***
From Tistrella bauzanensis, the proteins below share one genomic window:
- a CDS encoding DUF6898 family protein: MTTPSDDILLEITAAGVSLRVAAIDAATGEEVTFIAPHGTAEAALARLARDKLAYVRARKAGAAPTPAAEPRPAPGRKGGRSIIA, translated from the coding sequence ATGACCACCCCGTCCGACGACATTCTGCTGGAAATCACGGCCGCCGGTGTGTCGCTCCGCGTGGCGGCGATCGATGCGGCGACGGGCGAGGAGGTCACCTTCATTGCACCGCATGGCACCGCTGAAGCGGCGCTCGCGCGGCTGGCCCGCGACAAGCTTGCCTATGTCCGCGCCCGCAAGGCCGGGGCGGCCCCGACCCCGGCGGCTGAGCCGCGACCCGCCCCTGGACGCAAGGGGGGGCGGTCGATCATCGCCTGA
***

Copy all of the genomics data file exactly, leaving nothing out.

From Tistrella bauzanensis, the proteins below share one genomic window:
- a CDS encoding DUF6898 family protein: MTTPSDDILLEITAAGVSLRVAAIDAATGEEVTFIAPHGTAEAALARLARDKLAYVRARKAGAAPTPAAEPRPAPGRKGGRSIIA, translated from the coding sequence ATGACCACCCCGTCCGACGACATTCTGCTGGAAATCACGGCCGCCGGTGTGTCGCTCCGCGTGGCGGCGATCGATGCGGCGACGGGCGAGGAGGTCACCTTCATTGCACCGCATGGCACCGCTGAAGCGGCGCTCGCGCGGCTGGCCCGCGACAAGCTTGCCTATGTCCGCGCCCGCAAGGCCGGGGCGGCCCCGACCCCGGCGGCTGAGCCGCGACCCGCCCCTGGACGCAAGGGGGGGCGGTCGATCATCGCCTGA